1. You think you are classy and have dignity yet you call second spouses “second helpings”. Hypocrite is another name I would add to a list describing you. And if you read the comments on the WAG’s page they are anything but nice and dignified.

      1. You’re a horrible person. You are mean, crude and rude. I’ve seen your comments and all you do is attack others as you say they are mean, but you are the one with attitude.

        This (Kelly’s story) is the first time you have ever listened to another’s story and actually backed off. Keep doing that, you’re a lot more relatable.

        1. Dear JUST OBSERVING, Ummmm….pretty sure Kelly is the one who saw the err of her ways and apologized to me. I simply responded in kind because I am an empathetic person. She was sincere and I don’t dislike her. And she doesn’t hide. You could take a lesson from her. I haven’t called anyone “mean”. That is such a high school term. I point out facts. I ask questions. If you don’t like it then stay off the internet. BTW….when you speak out, you are no longer “just observing”

  9. Look how hard reformers have to fight just to get a minimal amount of reform. SB668 doesn’t come close to fixing the egregious violations of people’s lives, liberty, and pursuit of happiness. It is utterly shameful that human beings have to beg their government for the very rights that same government is supposed to be protecting.

  10. The crowd today was extremely disrespectful, tried to intimidate and bully their way through women and children. One of the sb668 male supporters even had his very young son on his shoulders and the child whacked his head on a chandelier type light due to the father holding him on his shoulders. Once is an accident, twice is neglectful. Those opposed were harassed about children being there but those children were cared for, did not interrupt adults, did not have their heads ‘bonked’ against a chandelier (twice!) and were more grownup than 3/4 of the adults present. The time for screaming at a rally is outdoors. Is it any wonder domestic violence is so prevalent in our state today? Can any of you picture having to do a child custody exchange with someone as rageful as these individuals were? I can because I did for almost eight years. I am lucky to be alive.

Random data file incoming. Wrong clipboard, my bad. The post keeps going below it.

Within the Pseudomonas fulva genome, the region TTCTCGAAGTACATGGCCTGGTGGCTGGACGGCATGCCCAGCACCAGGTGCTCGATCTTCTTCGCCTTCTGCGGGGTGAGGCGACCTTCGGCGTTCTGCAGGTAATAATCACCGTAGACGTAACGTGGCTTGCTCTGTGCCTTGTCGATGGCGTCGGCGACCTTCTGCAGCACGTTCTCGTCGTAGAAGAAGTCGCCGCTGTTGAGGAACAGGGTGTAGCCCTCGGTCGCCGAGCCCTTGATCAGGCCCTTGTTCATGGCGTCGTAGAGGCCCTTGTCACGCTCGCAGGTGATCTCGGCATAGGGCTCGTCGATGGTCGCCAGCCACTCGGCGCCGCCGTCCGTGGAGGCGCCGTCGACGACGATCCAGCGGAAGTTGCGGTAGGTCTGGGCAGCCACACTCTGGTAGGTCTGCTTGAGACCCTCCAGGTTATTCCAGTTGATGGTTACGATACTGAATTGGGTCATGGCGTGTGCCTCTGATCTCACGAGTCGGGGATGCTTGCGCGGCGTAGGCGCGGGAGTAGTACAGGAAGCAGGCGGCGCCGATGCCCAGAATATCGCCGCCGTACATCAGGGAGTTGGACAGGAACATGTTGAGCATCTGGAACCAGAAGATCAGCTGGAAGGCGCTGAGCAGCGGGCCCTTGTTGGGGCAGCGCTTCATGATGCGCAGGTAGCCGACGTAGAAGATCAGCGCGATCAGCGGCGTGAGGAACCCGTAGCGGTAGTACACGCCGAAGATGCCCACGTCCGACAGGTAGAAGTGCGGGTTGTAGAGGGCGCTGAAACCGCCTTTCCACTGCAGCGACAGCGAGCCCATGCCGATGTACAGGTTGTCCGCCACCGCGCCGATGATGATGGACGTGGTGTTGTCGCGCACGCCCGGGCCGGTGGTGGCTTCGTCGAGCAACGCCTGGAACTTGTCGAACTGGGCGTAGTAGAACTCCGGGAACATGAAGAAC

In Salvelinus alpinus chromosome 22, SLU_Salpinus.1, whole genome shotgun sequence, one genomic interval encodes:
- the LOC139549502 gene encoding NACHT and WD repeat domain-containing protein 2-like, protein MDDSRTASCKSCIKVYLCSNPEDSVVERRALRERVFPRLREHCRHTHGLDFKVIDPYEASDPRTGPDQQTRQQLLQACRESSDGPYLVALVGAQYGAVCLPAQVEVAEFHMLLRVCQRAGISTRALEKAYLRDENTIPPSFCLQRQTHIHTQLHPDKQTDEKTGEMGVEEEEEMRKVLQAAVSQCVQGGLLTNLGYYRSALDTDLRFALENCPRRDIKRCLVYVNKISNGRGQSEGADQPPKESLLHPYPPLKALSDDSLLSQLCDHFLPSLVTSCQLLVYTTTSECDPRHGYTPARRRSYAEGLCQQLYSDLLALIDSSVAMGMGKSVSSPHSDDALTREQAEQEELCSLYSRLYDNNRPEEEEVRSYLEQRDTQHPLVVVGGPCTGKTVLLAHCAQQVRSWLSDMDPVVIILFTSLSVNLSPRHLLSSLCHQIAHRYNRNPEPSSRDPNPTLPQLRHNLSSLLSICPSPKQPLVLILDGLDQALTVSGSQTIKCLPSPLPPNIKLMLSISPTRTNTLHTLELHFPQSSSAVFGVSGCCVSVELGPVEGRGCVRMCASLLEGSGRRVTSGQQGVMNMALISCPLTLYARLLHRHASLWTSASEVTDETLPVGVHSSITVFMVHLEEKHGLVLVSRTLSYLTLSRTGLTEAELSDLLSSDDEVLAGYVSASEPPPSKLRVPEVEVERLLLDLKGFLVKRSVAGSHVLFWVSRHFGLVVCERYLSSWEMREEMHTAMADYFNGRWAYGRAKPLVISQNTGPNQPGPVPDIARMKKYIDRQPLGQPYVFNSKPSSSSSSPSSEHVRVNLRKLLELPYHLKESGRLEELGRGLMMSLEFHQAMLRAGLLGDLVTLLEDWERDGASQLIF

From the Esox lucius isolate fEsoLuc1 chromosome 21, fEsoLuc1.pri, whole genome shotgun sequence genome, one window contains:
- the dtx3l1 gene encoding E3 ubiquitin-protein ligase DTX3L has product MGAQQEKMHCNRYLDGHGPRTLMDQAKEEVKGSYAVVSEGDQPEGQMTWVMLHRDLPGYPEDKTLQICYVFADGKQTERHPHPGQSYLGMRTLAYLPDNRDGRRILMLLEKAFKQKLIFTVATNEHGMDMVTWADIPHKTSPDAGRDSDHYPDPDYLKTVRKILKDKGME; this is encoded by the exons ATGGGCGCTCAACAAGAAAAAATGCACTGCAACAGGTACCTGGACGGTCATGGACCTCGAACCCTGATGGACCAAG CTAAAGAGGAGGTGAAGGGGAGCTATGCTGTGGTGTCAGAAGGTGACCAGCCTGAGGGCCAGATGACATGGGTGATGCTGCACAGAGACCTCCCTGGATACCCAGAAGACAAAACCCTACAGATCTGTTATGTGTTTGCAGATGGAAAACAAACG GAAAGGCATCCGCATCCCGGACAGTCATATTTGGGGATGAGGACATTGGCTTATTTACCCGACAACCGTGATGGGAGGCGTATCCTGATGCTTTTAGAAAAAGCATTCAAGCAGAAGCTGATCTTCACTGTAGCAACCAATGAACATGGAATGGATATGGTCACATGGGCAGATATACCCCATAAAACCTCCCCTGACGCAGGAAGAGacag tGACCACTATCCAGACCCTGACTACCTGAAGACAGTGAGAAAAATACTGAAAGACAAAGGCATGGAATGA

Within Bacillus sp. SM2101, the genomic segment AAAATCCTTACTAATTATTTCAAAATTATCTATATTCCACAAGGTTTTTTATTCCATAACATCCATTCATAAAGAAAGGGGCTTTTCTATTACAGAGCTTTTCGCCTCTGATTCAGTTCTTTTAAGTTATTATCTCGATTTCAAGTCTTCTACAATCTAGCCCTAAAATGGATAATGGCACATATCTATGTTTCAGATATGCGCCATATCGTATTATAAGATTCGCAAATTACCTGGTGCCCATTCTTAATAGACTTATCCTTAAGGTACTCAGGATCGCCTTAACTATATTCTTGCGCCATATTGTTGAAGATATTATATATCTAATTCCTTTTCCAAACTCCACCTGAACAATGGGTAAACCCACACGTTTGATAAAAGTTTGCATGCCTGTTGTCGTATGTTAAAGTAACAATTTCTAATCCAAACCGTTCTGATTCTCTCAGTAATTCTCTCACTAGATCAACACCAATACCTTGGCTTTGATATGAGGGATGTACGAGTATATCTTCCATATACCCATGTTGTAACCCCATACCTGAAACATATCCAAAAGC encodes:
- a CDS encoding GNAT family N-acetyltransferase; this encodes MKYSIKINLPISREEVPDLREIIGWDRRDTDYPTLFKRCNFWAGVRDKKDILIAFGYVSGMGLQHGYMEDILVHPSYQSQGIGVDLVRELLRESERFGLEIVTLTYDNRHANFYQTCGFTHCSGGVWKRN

11. Lifetime alimony is absurd. How can NOW, with a straight face, say that women need to be financially supported FOREVER? We’re all grownups and need to be responsible for ourselves.

  12. If we get to the heart of the matter, it turns out to be “equality.” Either you’re for equality or you’re not. Equality has many venues. Parenting is one of the most important areas of life that equality must be exercised. That’s where our children learn about equality. The examples parents set go with children for the rest of their lives. If they see bickering, fighting, court battles and hear the damaging dialogue some mothers and fathers use, it’s no wonder children can grow up with a very distorted view of a healthy marriage. If we want the next generation to embrace equality, we have to begin now. Governor Scott, from what I hear, your mother did an amazing job raising your family. I would argue that she is equal to any man. In honor of your mother, sign SB668. She’d be proud of you!

  13. The reality is, alimony, under the current system, is the continuation of the man’s (usually) provider gender role, the obligation to provide for his partner, well beyond the end of the marraige, meanwhile, the woman (usually) has absolutely all marital obligations absolved, with no new obligations to become self sufficient to replace it. This makes divorce only applicable to the non-breadwinner, leaving the breadwinner perpetually married, and getting nothing for it but debt. This isn’t equality. This isn’t justice.

Show Buttons
Hide Buttons